From the blog Derin's CS Journey by and used with permission of the author. All other rights reserved by the author.

Expose Your Ignorance – Apprenticeship Pattern

This apprenticeship pattern is called expose your ignorance and the name for it is kind of straight forward but it is an important matter for a software craftsman. Often times there are many things that a software craftsman does not know and the goal is to find out the things they don’t know and learn about. They need to gain more experience with the new technology and not be shy about learning. Exposing your ignorance means being able to put your ego aside and write down things that you currently aren’t capable of doing so you can move forward and learn about them. Also when working with teams, it is important to communicate to your client or product owner that the work you are doing requires a learning process and don’t just tell them you know what the technology is already. This way you will build stronger relationships over time. The goal is to find a balance between not knowing a certain thing and being able to learn it.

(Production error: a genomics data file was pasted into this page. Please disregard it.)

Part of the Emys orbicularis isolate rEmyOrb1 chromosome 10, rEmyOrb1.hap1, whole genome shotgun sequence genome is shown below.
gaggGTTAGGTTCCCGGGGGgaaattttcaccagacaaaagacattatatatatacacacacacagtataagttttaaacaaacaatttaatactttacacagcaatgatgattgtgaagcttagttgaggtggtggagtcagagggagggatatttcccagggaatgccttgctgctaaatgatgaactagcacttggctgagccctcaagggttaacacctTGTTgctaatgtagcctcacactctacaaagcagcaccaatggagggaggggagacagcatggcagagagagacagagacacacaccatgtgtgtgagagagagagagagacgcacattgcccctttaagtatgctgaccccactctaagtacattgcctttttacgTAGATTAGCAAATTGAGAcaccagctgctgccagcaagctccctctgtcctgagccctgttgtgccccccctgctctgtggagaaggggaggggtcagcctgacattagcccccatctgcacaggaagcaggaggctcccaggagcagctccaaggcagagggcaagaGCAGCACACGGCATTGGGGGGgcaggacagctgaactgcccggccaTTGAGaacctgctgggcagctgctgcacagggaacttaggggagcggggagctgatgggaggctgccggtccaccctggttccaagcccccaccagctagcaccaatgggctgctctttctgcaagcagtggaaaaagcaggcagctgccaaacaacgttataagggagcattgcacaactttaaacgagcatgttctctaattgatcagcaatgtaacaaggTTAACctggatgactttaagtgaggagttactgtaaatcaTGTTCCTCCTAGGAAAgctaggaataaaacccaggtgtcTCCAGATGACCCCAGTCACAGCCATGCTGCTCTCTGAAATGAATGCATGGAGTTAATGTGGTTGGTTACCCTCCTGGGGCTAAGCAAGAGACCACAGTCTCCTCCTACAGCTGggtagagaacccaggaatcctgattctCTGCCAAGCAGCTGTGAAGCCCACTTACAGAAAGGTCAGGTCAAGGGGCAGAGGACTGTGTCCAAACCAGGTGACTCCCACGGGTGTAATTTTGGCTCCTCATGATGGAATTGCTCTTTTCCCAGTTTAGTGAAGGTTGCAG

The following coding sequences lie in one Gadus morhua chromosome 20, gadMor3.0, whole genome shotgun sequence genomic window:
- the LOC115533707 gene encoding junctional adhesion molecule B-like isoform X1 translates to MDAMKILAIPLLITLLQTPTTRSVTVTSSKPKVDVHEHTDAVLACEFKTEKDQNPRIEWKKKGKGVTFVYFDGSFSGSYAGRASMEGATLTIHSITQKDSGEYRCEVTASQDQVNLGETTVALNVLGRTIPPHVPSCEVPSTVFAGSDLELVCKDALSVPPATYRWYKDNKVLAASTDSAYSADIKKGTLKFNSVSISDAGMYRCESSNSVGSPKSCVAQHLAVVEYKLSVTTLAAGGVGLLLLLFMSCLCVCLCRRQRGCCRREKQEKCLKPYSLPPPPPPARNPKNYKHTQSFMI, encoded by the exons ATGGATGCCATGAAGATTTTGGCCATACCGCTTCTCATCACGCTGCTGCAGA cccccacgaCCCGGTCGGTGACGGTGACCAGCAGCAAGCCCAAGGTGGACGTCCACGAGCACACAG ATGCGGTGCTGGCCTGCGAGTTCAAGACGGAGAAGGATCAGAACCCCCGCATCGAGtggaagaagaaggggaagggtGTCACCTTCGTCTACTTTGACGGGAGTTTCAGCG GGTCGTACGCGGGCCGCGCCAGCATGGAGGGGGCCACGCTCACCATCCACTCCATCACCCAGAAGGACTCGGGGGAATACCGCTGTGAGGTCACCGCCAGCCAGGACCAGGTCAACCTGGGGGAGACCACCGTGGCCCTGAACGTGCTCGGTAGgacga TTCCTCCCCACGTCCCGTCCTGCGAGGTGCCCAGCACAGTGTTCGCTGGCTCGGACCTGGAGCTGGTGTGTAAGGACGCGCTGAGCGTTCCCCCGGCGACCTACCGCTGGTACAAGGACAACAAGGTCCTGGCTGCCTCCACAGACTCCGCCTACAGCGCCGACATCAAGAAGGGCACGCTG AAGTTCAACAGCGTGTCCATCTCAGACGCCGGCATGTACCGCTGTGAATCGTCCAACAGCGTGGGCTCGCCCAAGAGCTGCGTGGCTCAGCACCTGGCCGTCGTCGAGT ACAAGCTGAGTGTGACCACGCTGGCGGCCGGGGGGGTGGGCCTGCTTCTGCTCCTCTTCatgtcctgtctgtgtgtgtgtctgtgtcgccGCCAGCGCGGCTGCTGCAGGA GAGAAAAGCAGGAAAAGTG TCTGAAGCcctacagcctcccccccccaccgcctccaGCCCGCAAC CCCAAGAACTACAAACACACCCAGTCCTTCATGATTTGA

I think this pattern is important for software craftsmen because often times people will become certain and expert with a certain technology and want to only stay on that path. They aren’t willing to navigate in other directions but become more experts in that field. However, for craftsmen we need to keep on being interested in the journey and learn more things that we are ignorant about. The goal is to be able to learn things and as the journey goes along, you will be able to master things but it shouldn’t be the end goal. The people who are experts are aiming to be masters at the technology and learn the most they can about it because that’s their end goal and it is not about overall learning for them. This is why craftsmen need to expose their ignorance and find out things that they aren’t currently able to do. Then the next step is to figure out how to learn it and create a learning guide that will work for them. Overall, this is an important pattern for craftsmen to improve their knowledge.

From the blog CS@Worcester – Roller Coaster Coding Journey by fbaig34 and used with permission of the author. All other rights reserved by the author.

Apprenticeship Pattern – Nurture Your Passion